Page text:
Jordan Peterson has recently become an influential figure in modern culture, especially among young men, especially those young men who have previously found themselves at odds with feminism, progressive culture, etc. I think much of this admiration is misplaced, and that there are good criticisms to make of Peterson. However I think it’s also important to understand what it is that’s drawing people to him.
I find myself in two communities here. First I am part of the community of conservative young men. Men who have strong criticism of modern culture, who feel that the direction of progress is wrong, who feel like people have become soft, weak, shallow and thoughtless. A group of people who have grown up in a world lacking direction, purpose, or meaning. A world which is hostile to the nature of young men.
Second, on the outskirts of the academic philosophy community, engaging with it as an amateur and autodidact. Here, Peterson is widely considered to be a moron, who thinks he has engaged with important issues but has thoroughly missed the point.
I think these second people are right. Peterson is a psychologist, who was unknown until he started a controversy about the use of transgender pronouns. This was picked up by the alt-right, who used Peterson as a figurehead for their own opposition to transgenderism. He also fuels their rage against “post-modernism”, which I think both they and Peterson misunderstand, and “cultural Marxism”, which isn’t a real thing at all. In fact, Marx would be thoroughly modernist, not post-modern. But I don’t want to get into those things here, instead, I’ll just encourage anyone reading this to research modernism, post-modernism, and Marxism yourself. I am indeed thoroughly opposed to post-modern thought and to Marxism, but I doubt most of Peterson’s fans understand these topics. I do not think Peterson does either. This is why academics do not like Peterson in general.
But most of the people who like Peterson do so for reasons unrelated to his philosophical positions. Young men have grown up in a world of coddling, victim-mentality, and weakness. As a young man, I’ve felt this too. We are encouraged to have a weak will, to blame others when we fail, we’ve been told: “believe in yourself and you can do anything, because you’re unique like a snowflake”. We live in a culture that glorifies narcissism, fragility, and an external locus of control. A culture that raises what C.S. Lewis calls “Men without chests”.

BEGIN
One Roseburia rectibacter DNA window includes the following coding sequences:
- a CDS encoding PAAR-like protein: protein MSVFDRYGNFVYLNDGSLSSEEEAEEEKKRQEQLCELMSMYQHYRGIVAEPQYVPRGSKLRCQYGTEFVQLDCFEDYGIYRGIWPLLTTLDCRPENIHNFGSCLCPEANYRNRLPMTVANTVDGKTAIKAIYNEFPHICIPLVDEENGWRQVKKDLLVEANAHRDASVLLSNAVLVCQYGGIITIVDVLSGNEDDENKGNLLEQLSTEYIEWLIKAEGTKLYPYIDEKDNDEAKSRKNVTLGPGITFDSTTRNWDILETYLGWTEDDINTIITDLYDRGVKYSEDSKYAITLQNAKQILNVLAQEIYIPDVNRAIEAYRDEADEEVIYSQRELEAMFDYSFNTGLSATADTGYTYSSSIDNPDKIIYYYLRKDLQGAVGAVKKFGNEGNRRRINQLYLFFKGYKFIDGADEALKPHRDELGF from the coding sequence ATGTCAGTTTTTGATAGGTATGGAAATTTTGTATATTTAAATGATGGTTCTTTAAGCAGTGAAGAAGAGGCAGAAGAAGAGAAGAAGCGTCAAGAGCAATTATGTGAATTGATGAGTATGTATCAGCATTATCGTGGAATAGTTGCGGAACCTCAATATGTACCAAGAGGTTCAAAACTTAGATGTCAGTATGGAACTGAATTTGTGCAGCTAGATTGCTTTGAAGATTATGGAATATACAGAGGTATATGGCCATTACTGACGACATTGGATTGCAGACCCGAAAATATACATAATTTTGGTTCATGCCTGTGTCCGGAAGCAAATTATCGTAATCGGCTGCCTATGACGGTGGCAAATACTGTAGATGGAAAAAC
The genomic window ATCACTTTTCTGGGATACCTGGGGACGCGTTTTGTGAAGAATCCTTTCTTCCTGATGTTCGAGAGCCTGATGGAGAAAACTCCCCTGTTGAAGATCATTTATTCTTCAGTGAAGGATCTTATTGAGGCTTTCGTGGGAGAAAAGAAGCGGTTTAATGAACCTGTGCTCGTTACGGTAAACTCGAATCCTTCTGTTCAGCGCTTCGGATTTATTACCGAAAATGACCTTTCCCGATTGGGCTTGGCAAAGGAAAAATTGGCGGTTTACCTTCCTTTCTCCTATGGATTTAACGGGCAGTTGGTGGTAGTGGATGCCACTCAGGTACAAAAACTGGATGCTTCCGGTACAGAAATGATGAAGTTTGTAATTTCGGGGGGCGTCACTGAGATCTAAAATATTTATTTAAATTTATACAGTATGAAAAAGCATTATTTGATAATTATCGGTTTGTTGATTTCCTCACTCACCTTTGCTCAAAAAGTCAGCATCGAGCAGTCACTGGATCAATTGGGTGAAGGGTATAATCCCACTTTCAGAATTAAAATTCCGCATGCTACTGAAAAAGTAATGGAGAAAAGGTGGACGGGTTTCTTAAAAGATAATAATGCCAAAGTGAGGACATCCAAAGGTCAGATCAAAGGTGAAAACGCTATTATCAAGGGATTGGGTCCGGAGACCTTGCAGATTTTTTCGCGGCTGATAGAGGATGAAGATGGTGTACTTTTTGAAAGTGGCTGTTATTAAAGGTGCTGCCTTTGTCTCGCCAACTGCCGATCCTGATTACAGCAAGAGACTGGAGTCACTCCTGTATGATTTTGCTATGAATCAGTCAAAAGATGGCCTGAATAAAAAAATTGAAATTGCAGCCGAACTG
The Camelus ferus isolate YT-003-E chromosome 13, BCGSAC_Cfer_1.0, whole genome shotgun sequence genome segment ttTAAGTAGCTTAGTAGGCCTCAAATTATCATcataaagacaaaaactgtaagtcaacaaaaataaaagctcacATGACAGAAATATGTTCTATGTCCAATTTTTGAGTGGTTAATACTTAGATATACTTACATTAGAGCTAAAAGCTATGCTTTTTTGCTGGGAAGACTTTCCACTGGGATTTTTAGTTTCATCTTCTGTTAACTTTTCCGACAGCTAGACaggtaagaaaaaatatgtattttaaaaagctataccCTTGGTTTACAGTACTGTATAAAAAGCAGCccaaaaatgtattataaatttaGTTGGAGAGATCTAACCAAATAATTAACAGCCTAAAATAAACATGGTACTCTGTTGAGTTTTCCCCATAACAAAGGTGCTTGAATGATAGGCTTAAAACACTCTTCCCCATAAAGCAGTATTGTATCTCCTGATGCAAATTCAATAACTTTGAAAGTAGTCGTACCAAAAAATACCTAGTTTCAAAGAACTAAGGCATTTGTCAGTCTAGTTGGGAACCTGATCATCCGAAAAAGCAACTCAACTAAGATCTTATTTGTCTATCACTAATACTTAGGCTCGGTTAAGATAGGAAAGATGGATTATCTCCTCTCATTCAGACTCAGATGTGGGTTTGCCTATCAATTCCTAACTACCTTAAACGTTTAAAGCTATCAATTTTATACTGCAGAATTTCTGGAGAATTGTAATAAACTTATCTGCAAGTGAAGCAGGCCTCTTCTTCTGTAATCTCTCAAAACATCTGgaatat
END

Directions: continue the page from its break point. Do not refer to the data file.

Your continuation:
Peterson has been adopted as the intellectual of the right-wing movement because he speaks against this. He tells young men to grow up and take responsibility. To grow a backbone, to do hard things because you know they’re right, to act with honour and integrity. To not worry about your rights being violated (since rights exist to protect weak and vulnerable) and instead worry about your own competence (since the competent never need to refer to their rights). Some people are weak and vulnerable and should be protected, but you should do whatever you can to take yourself out of that category. Virtue requires a strong will.
Peterson is right about these things. Young men especially should grow a backbone, accept responsibility, and forge themselves into strong, honourable, skilled men. This is what appeals to young men. They fundamentally know this is right.
But this isn’t a good reason to revere Peterson. Many have said this before, many have said it better, and many have said it without bringing in misunderstandings of philosophical and literary narratives, or without Peterson’s rather strange metaphysical background.